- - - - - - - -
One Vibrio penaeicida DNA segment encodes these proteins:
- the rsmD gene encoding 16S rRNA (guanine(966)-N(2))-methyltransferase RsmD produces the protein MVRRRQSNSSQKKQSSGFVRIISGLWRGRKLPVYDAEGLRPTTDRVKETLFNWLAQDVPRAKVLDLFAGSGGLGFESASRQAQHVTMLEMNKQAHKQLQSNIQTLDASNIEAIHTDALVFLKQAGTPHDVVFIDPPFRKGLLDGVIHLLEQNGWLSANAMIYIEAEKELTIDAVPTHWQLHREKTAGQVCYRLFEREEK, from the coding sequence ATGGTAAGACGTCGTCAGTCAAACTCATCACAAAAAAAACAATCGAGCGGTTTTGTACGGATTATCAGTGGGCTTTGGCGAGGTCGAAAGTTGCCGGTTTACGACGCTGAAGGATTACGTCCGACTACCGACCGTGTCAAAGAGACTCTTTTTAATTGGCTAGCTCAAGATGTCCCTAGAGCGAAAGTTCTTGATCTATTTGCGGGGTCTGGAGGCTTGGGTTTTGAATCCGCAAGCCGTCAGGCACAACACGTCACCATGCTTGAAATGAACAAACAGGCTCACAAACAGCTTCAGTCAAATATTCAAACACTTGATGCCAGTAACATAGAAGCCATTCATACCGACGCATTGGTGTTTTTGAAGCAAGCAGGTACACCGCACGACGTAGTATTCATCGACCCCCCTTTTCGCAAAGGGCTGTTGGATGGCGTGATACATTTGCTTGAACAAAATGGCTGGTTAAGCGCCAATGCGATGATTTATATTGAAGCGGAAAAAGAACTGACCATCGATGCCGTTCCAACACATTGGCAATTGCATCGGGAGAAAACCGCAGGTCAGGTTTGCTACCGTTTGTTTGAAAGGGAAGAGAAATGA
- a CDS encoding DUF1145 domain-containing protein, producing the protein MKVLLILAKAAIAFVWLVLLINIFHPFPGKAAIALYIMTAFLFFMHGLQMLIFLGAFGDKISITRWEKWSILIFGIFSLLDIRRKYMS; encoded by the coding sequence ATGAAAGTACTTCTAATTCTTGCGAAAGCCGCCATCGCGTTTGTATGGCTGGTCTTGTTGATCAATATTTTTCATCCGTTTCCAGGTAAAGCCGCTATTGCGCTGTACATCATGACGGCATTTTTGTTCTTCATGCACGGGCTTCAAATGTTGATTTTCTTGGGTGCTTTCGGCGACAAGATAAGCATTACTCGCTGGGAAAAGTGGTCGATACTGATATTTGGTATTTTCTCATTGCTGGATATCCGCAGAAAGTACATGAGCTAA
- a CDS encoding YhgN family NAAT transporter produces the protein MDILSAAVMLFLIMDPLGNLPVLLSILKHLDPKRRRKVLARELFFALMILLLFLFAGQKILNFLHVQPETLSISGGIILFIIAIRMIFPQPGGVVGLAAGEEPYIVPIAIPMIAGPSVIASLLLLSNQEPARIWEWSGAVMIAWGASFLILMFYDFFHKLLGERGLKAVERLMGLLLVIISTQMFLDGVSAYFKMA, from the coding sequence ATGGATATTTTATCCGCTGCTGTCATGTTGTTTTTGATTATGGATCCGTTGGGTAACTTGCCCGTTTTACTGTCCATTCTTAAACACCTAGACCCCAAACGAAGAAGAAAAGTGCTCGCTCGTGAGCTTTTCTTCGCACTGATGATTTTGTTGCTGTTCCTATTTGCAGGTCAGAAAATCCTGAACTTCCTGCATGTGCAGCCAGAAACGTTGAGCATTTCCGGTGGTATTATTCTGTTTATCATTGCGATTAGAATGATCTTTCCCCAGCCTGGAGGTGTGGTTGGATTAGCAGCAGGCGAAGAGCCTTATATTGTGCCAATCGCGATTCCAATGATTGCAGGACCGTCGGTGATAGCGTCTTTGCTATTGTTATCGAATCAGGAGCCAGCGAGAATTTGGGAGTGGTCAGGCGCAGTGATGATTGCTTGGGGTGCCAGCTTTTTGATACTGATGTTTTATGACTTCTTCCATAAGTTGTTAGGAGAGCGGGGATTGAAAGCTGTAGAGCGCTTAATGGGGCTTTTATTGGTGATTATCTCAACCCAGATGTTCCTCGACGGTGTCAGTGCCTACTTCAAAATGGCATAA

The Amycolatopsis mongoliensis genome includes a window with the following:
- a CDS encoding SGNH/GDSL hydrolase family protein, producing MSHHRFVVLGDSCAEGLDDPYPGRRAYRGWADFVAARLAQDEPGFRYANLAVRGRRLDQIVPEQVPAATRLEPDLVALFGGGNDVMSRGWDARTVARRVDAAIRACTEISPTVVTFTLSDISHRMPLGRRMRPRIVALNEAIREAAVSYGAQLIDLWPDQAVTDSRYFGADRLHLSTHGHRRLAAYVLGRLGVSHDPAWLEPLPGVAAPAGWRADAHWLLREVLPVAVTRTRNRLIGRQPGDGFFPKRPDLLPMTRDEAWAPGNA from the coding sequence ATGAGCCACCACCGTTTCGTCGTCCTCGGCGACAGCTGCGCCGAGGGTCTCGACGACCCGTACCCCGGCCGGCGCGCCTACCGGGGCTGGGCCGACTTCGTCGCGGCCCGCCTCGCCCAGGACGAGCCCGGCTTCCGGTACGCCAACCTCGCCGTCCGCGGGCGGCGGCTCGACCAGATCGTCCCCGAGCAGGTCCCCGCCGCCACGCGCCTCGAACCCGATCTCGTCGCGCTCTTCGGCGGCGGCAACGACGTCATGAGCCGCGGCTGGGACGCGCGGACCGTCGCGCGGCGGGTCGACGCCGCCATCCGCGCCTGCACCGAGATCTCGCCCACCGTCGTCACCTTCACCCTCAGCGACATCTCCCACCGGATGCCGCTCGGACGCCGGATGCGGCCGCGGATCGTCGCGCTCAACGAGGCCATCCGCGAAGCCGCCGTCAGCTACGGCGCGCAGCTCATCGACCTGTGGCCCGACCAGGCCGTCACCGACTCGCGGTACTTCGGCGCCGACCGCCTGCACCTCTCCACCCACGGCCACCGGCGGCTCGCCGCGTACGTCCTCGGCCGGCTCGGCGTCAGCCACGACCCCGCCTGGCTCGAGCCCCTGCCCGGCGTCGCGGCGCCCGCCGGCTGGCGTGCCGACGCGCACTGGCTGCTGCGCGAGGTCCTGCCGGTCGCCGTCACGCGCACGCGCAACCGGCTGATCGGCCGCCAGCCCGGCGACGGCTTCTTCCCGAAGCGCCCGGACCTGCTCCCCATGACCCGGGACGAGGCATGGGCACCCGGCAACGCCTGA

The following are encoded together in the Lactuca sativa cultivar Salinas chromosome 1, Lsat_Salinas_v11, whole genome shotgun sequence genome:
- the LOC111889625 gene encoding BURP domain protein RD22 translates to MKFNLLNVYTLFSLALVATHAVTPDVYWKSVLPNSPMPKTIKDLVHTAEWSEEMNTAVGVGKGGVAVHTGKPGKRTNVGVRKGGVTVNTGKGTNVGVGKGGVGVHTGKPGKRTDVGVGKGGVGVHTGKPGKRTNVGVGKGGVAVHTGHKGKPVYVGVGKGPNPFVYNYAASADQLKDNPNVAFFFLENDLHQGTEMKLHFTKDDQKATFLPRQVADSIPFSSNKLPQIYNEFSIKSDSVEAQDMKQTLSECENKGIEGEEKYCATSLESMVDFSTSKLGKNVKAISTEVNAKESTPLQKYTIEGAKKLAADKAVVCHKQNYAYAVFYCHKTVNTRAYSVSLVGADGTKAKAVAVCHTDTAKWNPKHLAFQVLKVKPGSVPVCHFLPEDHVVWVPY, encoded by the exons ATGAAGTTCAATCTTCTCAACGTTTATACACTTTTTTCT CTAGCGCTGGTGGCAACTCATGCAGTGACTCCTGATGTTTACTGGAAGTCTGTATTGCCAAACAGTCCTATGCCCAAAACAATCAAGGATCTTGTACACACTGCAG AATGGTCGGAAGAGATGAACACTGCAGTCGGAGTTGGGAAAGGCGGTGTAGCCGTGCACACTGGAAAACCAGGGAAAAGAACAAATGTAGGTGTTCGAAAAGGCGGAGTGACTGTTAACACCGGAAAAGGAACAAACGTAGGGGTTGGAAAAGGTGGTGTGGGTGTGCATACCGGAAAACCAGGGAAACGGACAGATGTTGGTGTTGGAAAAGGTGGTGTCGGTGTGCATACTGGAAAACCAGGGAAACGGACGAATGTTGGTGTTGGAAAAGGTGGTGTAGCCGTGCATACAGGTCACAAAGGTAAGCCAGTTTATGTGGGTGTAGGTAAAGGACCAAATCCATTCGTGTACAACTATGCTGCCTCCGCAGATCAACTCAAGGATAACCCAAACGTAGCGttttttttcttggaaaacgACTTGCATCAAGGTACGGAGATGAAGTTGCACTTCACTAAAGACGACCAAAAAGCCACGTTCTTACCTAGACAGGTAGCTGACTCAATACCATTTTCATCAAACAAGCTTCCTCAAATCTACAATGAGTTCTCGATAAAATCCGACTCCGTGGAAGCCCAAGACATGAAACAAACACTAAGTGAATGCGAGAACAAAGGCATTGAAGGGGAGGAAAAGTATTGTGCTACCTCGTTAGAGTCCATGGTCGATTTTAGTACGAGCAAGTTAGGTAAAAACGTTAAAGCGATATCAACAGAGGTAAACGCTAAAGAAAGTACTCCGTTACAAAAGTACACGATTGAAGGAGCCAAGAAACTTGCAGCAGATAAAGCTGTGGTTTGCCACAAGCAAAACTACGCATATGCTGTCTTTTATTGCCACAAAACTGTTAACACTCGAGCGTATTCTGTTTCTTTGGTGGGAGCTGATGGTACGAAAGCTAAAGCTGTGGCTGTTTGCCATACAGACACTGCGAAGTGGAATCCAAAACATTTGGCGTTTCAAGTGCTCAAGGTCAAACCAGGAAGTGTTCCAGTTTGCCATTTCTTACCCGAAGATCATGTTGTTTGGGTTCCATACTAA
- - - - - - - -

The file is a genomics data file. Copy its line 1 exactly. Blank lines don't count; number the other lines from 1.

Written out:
One Vibrio penaeicida DNA segment encodes these proteins: